News Archives

Story number 1 for 5 Nov 1999

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Today, we continue our look at the Ukraine’s future for evangelism and note the irony that the crucial run-off election falls on the same day as the International Day of Prayer for the Persecuted Church. World Concern’s Elaine Leslie says she’s concerned about the election because some people are disillusioned and want to return to Communist rule. “It’s very troubling to us because that means those people are not thinking they could lose their freedoms. They feel there’s a 50-50 standoff to choose between Communism and the present president. November 14th is going to be a very important day to our projects.” Leslie adds the window of opportunity may be closing. She says political problems have begun to effect their outreach. “This year, five schools refused to let us have the Bible classes that we’ve had since 1990. We’ve had to go and find other schools that would allow that [Biblical teaching]. Our focus is on the children because we feel that they are the future of that country.”

Story number 3 for 5 Nov 1999

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Next, evangelism is thriving in Taiwan after this century’s worst earthquake there. More than 13-thousand after-shocks have hit Taiwan since the September 21st quake that killed more than two-thousand people. Send International Missionary Victor Loa (low) says people are now more open to the Gospel. “We were distributing Gospel tracts and we found out that the people were reading it right away. Before, people just threw them away. We have started Bible studies. One of the ladies living near our church prayed to accept church in one of our meetings.” Loa says because people are still fearful counseling sessions are opening evangelistic doors. “We still have to be careful with the way we approach them. This Christian counseling center here would share with them how they can really find peace and they might know that this is very normal. And of course this is where we introduce them to the Lord.”

Story number 3 for 5 Nov 1999

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Bethany Christian Services is prayerfully watching the movement of the proposed Adopted Orphans Citizenship Act. The proposed measure makes it easier for the adopted children of US citizens get their citizenship. Right now, the process may take a year or more. Under this bill, the requirements for the adoption process are equivalent to those of a US citizen whose biological child was born overseas. BCS shows the compassion of Christ by helping children and families through a variety of social services.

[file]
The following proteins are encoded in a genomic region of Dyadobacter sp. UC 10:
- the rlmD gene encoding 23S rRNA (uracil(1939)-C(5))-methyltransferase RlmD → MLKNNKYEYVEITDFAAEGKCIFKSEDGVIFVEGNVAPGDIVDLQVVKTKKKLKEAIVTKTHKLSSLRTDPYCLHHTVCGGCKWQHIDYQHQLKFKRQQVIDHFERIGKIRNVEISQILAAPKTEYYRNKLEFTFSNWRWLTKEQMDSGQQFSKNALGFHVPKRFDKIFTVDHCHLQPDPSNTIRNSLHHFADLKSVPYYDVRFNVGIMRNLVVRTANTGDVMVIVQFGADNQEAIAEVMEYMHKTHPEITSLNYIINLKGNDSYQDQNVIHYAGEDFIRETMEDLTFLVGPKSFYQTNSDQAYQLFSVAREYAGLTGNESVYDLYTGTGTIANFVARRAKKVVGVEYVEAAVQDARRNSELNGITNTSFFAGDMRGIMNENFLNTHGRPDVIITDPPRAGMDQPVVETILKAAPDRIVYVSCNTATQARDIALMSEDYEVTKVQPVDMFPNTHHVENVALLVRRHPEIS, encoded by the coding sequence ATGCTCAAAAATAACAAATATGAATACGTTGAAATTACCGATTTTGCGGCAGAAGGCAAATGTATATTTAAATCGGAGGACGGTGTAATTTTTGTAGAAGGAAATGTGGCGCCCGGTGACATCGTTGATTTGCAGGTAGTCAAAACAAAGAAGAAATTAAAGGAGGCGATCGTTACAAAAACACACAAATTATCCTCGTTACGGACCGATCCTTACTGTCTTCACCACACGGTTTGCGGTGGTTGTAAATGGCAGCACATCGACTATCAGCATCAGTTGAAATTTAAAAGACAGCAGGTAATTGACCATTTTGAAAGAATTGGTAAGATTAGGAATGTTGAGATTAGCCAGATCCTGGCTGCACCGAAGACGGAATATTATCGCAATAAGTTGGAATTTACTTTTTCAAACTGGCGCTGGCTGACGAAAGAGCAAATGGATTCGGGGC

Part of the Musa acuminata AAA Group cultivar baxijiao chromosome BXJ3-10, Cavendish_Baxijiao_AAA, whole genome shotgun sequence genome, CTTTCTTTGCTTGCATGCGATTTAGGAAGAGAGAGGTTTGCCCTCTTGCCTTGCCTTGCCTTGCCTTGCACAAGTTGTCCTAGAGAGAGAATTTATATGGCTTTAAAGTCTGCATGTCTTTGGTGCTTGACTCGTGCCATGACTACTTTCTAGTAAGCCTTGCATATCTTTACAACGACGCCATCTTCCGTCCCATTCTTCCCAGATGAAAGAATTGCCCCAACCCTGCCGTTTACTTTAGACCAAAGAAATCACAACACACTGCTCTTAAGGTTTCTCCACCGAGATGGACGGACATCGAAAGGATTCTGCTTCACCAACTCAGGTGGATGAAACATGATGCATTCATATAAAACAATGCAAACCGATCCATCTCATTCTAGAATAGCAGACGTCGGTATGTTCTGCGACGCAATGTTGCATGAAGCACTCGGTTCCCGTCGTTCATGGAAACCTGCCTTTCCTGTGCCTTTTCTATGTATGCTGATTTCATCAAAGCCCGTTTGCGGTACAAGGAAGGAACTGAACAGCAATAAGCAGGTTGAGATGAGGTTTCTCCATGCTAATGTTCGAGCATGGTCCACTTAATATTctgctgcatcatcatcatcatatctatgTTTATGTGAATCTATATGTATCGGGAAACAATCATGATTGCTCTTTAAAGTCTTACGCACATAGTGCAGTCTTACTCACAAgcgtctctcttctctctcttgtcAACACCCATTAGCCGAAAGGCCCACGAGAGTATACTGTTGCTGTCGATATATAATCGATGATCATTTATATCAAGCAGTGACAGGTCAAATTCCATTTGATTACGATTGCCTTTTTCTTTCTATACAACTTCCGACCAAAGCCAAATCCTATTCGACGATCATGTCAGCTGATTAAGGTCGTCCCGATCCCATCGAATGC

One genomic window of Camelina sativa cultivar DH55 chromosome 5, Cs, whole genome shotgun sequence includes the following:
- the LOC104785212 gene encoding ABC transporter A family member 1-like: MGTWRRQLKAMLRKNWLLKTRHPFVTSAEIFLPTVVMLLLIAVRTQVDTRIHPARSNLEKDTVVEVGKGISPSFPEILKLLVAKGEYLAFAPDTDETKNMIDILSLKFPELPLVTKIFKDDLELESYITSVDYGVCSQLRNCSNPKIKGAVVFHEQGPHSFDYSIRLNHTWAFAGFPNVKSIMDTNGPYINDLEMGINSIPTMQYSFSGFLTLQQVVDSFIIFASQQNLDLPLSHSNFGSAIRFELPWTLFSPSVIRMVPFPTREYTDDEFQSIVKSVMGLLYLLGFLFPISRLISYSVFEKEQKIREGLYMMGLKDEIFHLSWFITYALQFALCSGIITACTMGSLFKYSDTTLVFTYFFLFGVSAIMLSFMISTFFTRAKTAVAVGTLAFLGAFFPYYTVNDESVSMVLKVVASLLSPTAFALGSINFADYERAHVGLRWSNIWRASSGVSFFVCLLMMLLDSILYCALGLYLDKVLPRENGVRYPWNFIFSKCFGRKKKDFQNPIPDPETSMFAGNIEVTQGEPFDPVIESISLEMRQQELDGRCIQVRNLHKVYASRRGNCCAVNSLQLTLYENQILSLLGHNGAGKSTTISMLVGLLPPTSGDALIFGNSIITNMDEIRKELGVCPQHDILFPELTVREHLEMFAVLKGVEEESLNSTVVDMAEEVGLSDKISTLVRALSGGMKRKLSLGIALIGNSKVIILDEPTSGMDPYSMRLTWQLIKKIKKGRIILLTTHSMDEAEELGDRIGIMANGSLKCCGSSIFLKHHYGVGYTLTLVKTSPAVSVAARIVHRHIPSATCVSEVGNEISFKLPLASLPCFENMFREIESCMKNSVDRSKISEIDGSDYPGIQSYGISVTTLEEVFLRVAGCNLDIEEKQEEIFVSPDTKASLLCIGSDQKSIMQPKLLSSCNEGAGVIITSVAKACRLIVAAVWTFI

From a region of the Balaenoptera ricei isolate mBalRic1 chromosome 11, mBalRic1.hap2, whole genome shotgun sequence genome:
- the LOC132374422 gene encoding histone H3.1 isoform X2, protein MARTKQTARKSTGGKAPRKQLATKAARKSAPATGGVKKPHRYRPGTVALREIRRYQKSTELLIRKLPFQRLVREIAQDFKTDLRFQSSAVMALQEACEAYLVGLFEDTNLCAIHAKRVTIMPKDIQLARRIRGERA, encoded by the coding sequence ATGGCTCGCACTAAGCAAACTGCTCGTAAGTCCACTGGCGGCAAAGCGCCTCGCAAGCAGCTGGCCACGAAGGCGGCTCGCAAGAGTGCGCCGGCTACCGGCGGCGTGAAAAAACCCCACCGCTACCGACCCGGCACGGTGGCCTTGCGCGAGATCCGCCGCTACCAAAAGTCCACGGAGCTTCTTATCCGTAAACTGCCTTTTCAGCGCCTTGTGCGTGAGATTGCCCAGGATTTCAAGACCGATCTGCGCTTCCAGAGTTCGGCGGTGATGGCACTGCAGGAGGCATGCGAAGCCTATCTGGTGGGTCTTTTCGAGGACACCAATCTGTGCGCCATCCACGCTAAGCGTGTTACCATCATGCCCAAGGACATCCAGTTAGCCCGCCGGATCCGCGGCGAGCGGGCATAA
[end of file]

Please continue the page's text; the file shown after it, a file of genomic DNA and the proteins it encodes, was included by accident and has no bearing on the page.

Story number 4 for 5 Nov 1999

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Meanwhile, ministries who are reaching out to the spiritual needs of people in China are meeting this weekend in Thailand. President of International Aid Ralph Plumb is there today. He explains why they’re meeting together. “For reasons of security we don’t identify the name of the conference or the attendees, but this is one of about two major gatherings that ministry partners come together and share what’s happening in the different provinces. International Aid has had a long history of ministry in China and so we’re looking forward to expanding our base of networking with other ministries and evangelists and church leaders.” Plumb says Christian work has been largely successful in China. “75 to 100 million Christians (is) the range of estimates currently. Despite the fact that Christianity is not encouraged, there is a strong growth taking place both in the Three Self church and also in the variety of house churches.” Mission Network News Greg Yoder will be with International Aid next week in China.

Story number 1 for 4 Nov 1999

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We begin today’s newscast in the Ukraine where incumbent President Leonid Kuchma (kooch-ma) is pitted against Communist challenger Petro Symonenko (sim-mon-YEN-ko) in a runoff election later this month. What this means for evangelistic ministry, Russian Ministry’s Peter Deyneka explains. “The fear is that if Mr. Symonenko is elected, he will return to past Communist ways of doing things. There’s fear among the Protestants that his emphasis will be more toward nationalism than the Protestants and that would diminish the opportunities for evangelism and church planting.” Deyneka says they’re using the time they have for planning for the future of missions in Ukraine. “Our goal is to train as many nationals as possible because we don’t know how long this window of opportunity will be open. It would remain open under Kuchma, but no one can predict what could take place under Mr. Symonenko. We’re praying that freedom will continue and opportunity will continue because there’s actually a great deal of interest.”